Tag Archives: decorating

Catching Up

I’m spending a portion of this four day holiday weekend catching up on some of the things I never seem to have enough time for. This morning my task list included going through a multitude of photos I have taken and deciding which to delete, file, add to the entrance area slideshow or write blog posts about.

Now I have to actually write some posts – this first one is actually about TWO projects that we worked on last summer. Yes, I am that far behind which is why I’m combining two projects in one post.

Back in June I wrote about the new octagon shaped dining table. I also wanted to write about the place mats the children (aged 2-8) made to define their spaces at the table. Each child worked on their place mat design independently so each one would be unique as some of the children are prone to copying or competing with others.

When they were all complete and dry I covered the place mats with clear plastic film to protect them from spills. Only once they were all together on the table did the children get to see what the others had created.

For several weeks these place mats were the main focus of discussions around the table at meal/snack times. The conversations were amazing. So many questions. So much interest in what others had done.

Interestingly it was the work of the two-year-old that garnered the most attention – ‘Hey, how did he do that?’

The answer to that question is ‘After he added paint, he used the handle of the brush to create the textured pattern’. This was exactly why I had them all work independently. Had they all been painting at the same time then either someone would have ‘corrected’ him by telling him he was using the wrong end of his paint brush or everyone would have copied him and the place mats would have all looked the same… End of conversation.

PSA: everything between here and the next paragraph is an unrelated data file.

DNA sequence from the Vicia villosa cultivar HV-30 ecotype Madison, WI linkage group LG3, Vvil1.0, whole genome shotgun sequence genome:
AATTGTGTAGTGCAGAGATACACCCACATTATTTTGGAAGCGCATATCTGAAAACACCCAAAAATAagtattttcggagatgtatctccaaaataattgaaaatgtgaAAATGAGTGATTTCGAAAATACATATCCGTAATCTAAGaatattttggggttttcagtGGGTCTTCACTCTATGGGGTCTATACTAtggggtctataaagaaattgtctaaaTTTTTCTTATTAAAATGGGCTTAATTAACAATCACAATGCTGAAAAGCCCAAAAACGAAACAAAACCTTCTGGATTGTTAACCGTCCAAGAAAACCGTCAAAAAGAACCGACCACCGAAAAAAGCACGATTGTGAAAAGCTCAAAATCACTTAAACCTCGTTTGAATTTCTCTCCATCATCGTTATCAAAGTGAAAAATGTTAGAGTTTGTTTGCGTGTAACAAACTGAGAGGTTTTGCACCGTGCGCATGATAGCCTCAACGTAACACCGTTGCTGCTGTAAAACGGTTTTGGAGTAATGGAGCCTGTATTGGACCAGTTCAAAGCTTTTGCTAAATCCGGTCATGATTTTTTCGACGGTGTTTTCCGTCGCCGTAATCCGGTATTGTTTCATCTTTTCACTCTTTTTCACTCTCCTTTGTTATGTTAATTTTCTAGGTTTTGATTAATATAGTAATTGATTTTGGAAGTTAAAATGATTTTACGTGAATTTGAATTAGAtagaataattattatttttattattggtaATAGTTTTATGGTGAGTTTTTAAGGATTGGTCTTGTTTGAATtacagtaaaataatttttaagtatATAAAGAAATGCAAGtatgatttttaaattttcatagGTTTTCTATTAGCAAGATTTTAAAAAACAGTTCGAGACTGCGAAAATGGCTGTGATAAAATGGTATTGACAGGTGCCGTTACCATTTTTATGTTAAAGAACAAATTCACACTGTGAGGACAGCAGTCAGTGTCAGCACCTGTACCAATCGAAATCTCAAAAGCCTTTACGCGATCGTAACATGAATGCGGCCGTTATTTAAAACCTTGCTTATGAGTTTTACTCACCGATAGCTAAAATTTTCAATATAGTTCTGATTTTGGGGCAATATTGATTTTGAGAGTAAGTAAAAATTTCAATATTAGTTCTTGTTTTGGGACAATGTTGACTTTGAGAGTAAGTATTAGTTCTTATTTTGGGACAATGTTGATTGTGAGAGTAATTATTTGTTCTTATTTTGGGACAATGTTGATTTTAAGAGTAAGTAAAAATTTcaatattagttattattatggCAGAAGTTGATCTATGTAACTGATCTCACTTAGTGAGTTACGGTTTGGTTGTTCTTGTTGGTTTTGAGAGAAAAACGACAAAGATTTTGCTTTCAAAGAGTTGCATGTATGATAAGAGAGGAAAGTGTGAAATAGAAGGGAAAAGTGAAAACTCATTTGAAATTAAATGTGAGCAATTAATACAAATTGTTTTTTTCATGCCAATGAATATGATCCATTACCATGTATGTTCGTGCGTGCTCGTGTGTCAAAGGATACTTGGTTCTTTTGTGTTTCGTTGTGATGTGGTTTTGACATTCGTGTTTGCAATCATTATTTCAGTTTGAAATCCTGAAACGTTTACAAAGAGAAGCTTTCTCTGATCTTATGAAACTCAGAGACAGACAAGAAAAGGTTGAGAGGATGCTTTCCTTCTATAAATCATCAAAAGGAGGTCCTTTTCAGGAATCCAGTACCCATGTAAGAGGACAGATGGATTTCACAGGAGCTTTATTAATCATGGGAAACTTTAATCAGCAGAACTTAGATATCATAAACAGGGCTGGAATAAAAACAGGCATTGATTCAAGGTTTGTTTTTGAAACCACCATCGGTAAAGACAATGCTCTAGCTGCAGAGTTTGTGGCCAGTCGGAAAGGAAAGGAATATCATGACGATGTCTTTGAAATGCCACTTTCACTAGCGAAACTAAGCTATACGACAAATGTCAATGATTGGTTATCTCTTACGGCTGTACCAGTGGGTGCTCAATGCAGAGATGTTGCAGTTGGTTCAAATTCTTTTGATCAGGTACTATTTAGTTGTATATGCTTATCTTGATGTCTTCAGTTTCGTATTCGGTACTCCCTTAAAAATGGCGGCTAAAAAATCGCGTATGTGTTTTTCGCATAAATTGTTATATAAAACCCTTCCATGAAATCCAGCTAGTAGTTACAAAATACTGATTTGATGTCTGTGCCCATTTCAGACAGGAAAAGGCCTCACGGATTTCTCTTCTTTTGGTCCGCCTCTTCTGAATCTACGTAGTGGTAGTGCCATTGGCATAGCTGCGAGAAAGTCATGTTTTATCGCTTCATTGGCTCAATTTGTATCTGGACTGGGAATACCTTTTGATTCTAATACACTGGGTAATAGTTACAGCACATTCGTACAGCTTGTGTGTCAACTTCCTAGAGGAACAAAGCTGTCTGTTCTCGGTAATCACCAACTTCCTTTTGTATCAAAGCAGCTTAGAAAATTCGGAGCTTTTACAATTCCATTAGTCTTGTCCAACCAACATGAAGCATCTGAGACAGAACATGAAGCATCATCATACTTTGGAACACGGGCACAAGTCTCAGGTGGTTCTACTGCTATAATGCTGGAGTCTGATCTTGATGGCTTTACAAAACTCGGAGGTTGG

The second project didn’t involve the children but was a space I created for the children. The ‘Nature Area’ is the small room off the main play space. It has always been a quiet space to read, relax or reflect. This post from last year show what it used to look like after the addition of the nest swing.

The babies’ cribs used to be situated on opposite sides of the room with their long side against the wall and the ‘quiet’ space in the centre of the room. There was some ‘extra’ space at the ends of the cribs – not really enough to be considered useful for storage space or play space just wasted space. Wasted space bothers me immensely.

Last summer I moved both cribs to the same side of the room with their short sides against the wall and the cot storage between them – no more wasted space. At nap time a temporary divider wall is placed between the cribs to provide a little privacy for sleeping babies now that they are much closer to each other.

The open area of the room is now considerably larger with the addition of the space on the other side of the room. I rearranged the trees and added some cushions and a wall tapestry. It is now a much more cozy, comfortable area for reading and relaxing.

There is still plenty of open space in front of the window if the children want to stand and look outside at ‘real’ nature. Of course there are still fake branches, bird and butterflies to look up at when you lay on the nest swing.

But that could change too. I did buy another tapestry that I considered hanging on the ceiling here…but I love it so much I might put it somewhere else. I just haven’t yet decided where that may be…

My Vacation – 2012 Edition

Today is the last day of my vacation.  Around here vacation time is not for relaxing or travelling.  Two weeks with no childcare schedule or programming.  Two weeks without young children in my home. Vacation time is when we tackle those big projects that can’t be completed in a weekend.